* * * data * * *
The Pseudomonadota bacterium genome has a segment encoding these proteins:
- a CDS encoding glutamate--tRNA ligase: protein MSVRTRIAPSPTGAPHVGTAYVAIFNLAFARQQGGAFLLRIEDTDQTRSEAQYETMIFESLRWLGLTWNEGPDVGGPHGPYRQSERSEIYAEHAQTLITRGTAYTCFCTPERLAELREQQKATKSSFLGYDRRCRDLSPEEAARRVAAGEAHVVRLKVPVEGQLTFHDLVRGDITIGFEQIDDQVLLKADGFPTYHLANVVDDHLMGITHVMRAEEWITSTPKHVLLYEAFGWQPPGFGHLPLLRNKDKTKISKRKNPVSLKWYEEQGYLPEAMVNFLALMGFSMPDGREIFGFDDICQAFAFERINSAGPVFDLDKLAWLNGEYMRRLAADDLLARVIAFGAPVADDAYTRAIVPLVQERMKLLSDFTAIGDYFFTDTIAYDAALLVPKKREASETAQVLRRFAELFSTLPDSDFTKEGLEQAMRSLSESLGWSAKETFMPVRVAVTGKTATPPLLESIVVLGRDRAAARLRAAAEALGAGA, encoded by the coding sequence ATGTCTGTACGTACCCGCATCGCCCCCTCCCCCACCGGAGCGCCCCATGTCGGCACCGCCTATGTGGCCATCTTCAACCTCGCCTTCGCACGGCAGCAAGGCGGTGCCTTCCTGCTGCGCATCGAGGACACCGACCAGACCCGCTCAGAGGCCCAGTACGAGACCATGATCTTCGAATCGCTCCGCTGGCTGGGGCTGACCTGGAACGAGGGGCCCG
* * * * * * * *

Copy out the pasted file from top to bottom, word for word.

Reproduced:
The Pseudomonadota bacterium genome has a segment encoding these proteins:
- a CDS encoding glutamate--tRNA ligase: protein MSVRTRIAPSPTGAPHVGTAYVAIFNLAFARQQGGAFLLRIEDTDQTRSEAQYETMIFESLRWLGLTWNEGPDVGGPHGPYRQSERSEIYAEHAQTLITRGTAYTCFCTPERLAELREQQKATKSSFLGYDRRCRDLSPEEAARRVAAGEAHVVRLKVPVEGQLTFHDLVRGDITIGFEQIDDQVLLKADGFPTYHLANVVDDHLMGITHVMRAEEWITSTPKHVLLYEAFGWQPPGFGHLPLLRNKDKTKISKRKNPVSLKWYEEQGYLPEAMVNFLALMGFSMPDGREIFGFDDICQAFAFERINSAGPVFDLDKLAWLNGEYMRRLAADDLLARVIAFGAPVADDAYTRAIVPLVQERMKLLSDFTAIGDYFFTDTIAYDAALLVPKKREASETAQVLRRFAELFSTLPDSDFTKEGLEQAMRSLSESLGWSAKETFMPVRVAVTGKTATPPLLESIVVLGRDRAAARLRAAAEALGAGA, encoded by the coding sequence ATGTCTGTACGTACCCGCATCGCCCCCTCCCCCACCGGAGCGCCCCATGTCGGCACCGCCTATGTGGCCATCTTCAACCTCGCCTTCGCACGGCAGCAAGGCGGTGCCTTCCTGCTGCGCATCGAGGACACCGACCAGACCCGCTCAGAGGCCCAGTACGAGACCATGATCTTCGAATCGCTCCGCTGGCTGGGGCTGACCTGGAACGAGGGGCCCG